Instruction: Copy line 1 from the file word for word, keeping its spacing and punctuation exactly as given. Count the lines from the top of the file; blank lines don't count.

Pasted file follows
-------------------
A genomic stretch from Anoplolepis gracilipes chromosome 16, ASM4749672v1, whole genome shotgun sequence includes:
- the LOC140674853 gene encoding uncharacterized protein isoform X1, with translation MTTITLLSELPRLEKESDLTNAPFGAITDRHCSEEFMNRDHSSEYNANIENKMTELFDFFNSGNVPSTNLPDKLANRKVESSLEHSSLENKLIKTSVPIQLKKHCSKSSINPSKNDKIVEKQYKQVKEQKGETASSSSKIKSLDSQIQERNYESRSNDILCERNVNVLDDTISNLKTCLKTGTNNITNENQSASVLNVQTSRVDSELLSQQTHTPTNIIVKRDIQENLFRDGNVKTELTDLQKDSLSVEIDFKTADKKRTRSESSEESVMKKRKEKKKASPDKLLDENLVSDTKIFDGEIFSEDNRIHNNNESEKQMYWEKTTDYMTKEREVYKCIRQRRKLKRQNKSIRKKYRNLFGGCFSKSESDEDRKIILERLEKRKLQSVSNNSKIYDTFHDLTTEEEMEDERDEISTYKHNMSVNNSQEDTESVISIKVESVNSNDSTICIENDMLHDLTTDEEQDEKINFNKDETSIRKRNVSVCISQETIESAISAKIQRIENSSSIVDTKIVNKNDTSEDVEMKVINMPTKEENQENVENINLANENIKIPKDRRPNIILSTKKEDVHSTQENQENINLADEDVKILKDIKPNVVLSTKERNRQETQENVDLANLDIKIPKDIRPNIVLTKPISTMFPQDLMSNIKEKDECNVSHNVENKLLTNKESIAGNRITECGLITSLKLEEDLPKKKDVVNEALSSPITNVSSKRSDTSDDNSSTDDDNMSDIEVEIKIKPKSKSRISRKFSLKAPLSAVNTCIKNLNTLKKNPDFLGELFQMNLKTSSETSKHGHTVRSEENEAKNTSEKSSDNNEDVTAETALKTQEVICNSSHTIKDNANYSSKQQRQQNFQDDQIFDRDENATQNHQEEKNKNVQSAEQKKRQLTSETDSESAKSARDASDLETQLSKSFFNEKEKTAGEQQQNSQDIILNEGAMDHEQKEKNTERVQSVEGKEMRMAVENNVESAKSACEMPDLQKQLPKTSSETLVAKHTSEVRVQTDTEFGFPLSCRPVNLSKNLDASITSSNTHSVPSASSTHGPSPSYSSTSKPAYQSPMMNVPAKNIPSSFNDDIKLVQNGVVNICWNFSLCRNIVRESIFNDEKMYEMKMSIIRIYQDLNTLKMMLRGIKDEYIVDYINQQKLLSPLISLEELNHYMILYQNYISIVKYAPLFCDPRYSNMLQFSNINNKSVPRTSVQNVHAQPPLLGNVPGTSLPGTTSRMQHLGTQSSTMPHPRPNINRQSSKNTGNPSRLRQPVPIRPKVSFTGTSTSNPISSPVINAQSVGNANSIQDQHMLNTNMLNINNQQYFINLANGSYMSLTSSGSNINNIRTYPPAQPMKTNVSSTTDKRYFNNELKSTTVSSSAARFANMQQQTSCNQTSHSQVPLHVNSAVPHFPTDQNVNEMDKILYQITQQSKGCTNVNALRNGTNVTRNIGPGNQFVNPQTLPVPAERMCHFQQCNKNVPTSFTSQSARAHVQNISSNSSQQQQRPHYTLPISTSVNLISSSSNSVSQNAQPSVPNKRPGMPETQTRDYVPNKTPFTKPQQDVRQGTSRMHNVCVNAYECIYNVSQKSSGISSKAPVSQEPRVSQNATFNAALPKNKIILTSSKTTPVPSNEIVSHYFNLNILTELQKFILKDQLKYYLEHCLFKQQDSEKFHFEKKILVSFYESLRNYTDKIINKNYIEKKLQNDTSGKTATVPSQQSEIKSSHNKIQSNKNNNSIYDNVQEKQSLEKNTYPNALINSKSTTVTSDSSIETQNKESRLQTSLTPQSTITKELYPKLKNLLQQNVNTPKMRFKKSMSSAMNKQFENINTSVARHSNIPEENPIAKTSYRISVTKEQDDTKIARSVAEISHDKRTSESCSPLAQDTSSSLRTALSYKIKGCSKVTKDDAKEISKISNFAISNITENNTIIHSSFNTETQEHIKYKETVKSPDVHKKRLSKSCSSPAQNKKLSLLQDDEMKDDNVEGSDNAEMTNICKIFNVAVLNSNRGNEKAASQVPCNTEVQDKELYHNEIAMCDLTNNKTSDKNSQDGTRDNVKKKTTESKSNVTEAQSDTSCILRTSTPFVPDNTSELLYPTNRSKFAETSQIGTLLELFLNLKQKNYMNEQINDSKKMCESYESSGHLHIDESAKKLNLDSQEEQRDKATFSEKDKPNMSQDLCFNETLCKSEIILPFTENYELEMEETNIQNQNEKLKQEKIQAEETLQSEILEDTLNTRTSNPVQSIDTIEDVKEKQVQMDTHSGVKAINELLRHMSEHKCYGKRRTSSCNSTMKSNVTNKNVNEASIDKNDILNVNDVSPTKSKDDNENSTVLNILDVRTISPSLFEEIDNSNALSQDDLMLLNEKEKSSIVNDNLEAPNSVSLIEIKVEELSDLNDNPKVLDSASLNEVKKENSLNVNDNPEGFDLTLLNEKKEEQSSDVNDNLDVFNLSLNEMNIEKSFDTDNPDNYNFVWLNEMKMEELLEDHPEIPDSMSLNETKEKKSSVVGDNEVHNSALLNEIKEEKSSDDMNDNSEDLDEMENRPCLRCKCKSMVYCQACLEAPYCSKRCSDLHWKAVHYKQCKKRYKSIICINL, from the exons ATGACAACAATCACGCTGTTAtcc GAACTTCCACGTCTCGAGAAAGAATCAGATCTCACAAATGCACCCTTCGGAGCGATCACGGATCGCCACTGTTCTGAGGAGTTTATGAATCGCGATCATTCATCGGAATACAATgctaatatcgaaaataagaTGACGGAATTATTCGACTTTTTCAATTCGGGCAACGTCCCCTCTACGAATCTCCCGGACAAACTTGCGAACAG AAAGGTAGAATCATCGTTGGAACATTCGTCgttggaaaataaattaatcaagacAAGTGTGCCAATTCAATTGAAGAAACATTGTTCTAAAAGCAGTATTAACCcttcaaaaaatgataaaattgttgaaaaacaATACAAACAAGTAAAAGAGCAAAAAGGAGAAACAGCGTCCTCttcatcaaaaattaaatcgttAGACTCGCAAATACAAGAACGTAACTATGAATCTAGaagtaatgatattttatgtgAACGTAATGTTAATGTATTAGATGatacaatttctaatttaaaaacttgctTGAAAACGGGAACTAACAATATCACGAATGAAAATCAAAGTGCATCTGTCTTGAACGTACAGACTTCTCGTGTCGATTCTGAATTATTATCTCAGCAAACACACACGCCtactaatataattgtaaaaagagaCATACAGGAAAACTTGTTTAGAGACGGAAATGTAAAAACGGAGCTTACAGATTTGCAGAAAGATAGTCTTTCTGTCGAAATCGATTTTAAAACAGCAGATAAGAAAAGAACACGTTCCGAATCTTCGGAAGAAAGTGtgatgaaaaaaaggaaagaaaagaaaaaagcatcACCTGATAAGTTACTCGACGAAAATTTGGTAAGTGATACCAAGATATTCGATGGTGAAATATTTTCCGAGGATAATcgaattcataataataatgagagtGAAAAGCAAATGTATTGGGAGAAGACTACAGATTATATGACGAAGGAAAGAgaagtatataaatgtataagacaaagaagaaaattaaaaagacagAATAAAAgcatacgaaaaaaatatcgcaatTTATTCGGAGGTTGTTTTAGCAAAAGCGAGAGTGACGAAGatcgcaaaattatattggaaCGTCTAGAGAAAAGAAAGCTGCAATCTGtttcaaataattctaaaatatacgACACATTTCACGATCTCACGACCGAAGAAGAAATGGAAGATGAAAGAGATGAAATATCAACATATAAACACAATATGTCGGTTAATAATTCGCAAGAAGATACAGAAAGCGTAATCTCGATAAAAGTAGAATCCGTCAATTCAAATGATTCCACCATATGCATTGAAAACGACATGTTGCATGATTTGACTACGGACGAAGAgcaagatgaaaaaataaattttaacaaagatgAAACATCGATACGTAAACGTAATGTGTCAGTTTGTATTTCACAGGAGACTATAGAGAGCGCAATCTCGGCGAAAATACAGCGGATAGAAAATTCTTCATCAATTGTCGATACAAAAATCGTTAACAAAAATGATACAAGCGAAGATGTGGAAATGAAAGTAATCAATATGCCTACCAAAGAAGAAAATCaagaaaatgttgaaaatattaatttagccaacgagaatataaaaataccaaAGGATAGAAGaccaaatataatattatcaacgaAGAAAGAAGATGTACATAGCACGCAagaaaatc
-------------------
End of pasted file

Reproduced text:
A genomic stretch from Anoplolepis gracilipes chromosome 16, ASM4749672v1, whole genome shotgun sequence includes: